In Windows, FDisk has been replaced by DiskPart. “DiskPart commands help you to manage your PC’s drives (disks, partitions, volumes, or virtual hard disks). Before you can use DiskPart commands, you must first list, and then select an object to give it focus. When an object has focus, any DiskPart commands that you type will act on that object.” — (Microsoft TechNet).
For example, to create a single primary partition covering the whole second drive, format it as NTFS, label the partition “Virtual Machines” and assign it drive letter E using DiskPart:
list disk select Disk 1 list partition create partition primary list partition format fs=ntfs label="Virtual Machines" quick list volume assign letter=e
For example, to create another primary partition on the first disk using all of the available disk space, format is as NTFS, label it as Temp and assign it drive letter F using DiskPart:
select Disk 0 list partition create partition primary format fs=ntfs label="Temp" quick list volume assign letter=f
For example, here’s a script that wipes a disk and then creates a 500 MB partition:
select disk 0 clean convert gpt create partition primary size=300 format quick fs=ntfs label="Tools" assign letter="T"
“Use Diskpart /s to run scripts that automate disk-related tasks, such as creating volumes or converting disks to dynamic disks. Scripting these tasks is useful if you deploy Windows by using unattended Setup or the Sysprep tool, which do not support creating volumes other than the boot volume. To create a Diskpart script, create a text file that contains the Diskpart commands that you want to run, with one command per line, and no empty lines. You can start a line with REM to make the line a comment.
When using the DiskPart command as a part of a script, we recommend that you complete all of the DiskPart operations together as part of a single DiskPart script. You can run consecutive DiskPart scripts, but you must allow at least 15 seconds between each script for a complete shutdown of the previous execution before running the DiskPart command again in successive scripts. Otherwise, the successive scripts might fail. You can add a pause between consecutive DiskPart scripts by adding the timeout /t 15 command to your batch file along with your DiskPart scripts.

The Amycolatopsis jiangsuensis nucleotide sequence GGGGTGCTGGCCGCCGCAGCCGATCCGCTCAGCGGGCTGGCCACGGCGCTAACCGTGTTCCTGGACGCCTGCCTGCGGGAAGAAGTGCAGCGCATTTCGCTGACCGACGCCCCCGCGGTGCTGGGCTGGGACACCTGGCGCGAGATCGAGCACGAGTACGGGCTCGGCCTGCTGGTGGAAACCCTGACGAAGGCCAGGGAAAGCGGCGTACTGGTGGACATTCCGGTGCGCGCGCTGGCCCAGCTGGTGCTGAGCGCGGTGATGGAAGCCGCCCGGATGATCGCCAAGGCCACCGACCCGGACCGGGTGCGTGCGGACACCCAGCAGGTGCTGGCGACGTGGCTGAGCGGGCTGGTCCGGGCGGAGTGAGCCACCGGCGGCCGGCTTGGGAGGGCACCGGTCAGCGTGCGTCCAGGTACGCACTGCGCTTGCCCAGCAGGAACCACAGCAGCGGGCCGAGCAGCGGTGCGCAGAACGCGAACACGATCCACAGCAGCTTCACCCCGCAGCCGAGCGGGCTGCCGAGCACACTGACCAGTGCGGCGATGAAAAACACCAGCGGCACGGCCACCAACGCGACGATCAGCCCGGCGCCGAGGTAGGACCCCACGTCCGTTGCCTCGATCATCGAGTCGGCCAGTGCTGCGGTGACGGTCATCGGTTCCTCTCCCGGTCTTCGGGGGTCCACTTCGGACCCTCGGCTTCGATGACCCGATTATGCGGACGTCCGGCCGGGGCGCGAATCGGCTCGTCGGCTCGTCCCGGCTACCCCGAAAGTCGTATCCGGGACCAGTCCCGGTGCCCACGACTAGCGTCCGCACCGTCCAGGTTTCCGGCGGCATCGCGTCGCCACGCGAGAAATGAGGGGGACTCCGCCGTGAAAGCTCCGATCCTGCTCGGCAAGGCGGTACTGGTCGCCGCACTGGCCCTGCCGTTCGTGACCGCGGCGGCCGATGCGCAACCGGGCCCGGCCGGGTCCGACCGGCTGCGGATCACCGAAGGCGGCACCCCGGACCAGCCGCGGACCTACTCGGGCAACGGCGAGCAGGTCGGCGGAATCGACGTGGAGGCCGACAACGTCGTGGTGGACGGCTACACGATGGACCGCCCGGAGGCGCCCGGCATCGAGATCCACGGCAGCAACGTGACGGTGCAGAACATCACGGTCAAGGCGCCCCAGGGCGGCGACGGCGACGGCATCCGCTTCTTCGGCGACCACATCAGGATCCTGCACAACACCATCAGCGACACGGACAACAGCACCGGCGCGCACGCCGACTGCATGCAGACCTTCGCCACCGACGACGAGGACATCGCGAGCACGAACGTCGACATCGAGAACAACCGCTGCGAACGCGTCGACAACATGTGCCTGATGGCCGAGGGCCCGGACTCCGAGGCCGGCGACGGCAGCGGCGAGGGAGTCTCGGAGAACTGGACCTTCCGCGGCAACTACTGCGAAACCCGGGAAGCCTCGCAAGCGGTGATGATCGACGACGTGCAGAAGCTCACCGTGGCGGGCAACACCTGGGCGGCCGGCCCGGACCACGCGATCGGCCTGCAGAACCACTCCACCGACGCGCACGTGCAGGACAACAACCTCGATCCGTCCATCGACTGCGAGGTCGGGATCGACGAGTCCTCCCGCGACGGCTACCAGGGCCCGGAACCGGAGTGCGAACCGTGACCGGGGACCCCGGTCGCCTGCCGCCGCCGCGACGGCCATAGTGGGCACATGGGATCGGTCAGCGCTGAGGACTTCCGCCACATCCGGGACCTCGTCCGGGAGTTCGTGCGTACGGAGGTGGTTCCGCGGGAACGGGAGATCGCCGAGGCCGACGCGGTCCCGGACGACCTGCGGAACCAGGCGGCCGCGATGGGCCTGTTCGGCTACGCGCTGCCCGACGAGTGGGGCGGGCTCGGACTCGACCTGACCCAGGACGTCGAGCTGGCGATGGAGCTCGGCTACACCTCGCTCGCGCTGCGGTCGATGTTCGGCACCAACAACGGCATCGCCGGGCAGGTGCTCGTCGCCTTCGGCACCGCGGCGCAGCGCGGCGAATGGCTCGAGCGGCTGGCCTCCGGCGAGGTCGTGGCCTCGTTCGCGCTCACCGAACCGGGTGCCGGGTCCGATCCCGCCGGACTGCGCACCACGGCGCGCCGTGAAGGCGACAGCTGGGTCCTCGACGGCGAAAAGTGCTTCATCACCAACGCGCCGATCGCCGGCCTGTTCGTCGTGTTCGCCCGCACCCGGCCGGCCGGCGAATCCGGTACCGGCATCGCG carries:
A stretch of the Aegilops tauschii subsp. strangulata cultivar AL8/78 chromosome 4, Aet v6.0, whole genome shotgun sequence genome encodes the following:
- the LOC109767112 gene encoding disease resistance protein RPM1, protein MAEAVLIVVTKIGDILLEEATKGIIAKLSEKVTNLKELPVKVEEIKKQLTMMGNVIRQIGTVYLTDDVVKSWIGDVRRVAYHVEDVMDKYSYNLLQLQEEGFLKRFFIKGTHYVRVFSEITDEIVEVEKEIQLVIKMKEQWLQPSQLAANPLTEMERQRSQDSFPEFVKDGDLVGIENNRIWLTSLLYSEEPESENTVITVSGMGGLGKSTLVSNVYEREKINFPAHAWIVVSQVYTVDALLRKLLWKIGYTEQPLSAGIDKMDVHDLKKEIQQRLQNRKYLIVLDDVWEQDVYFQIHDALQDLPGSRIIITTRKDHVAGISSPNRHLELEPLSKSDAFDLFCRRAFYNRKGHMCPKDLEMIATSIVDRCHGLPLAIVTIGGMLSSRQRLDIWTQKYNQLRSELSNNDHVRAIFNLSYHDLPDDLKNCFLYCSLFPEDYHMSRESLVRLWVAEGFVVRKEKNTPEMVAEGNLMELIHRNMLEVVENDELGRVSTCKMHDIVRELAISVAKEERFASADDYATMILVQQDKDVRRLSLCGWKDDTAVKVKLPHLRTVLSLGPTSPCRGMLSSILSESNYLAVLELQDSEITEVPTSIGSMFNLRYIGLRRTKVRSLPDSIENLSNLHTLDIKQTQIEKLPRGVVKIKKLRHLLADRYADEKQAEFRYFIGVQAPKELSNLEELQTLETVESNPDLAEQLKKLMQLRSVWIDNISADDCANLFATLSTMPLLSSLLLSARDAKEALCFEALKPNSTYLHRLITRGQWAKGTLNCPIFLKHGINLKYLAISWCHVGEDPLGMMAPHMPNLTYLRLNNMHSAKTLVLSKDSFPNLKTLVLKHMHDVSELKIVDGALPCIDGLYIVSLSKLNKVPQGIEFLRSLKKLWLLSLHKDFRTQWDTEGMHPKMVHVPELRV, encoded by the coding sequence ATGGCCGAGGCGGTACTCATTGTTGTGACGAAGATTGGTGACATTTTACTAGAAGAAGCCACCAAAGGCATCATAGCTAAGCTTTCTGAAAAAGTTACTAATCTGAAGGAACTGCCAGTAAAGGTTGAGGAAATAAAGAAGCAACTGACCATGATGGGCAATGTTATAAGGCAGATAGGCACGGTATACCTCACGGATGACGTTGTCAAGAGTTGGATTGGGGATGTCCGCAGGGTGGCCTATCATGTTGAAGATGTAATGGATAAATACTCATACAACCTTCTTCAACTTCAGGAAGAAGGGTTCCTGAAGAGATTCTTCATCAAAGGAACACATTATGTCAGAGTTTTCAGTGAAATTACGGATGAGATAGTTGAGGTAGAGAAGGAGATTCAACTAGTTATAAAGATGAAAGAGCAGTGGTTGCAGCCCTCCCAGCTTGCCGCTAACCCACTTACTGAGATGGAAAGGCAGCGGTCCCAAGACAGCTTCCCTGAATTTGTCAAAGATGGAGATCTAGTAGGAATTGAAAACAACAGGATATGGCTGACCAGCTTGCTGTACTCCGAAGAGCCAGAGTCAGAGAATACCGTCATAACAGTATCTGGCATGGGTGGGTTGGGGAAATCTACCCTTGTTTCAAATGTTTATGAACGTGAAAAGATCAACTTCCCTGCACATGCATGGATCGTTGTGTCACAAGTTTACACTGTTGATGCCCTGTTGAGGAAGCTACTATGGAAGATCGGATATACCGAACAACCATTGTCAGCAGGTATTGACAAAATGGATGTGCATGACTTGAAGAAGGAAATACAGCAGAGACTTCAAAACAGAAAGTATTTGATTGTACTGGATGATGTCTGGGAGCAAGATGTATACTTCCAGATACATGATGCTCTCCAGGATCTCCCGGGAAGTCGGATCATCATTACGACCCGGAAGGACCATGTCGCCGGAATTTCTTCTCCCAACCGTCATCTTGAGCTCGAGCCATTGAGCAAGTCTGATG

When DiskPart starts, the DiskPart version and computer name display at the command prompt. By default, if DiskPart encounters an error while attempting to perform a scripted task, DiskPart stops processing the script and displays an error code (unless you specified the noerr parameter). However, DiskPart always returns errors when it encounters syntax errors, regardless of whether you used the noerr parameter. The noerr parameter enables you to perform useful tasks such as using a single script to delete all partitions on all disks regardless of the total number of disks.” — (Microsoft TechNet).
To run a DiskPart script, at the command prompt, type the following command, where scriptname is the name of the text file that contains your script:
diskpart /s scriptname.txt
To redirect DiskPart’s scripting output to a file, type the following command, where logfile is the name of the text file where DiskPart writes its output:
diskpart /s scriptname.txt > logfile.txt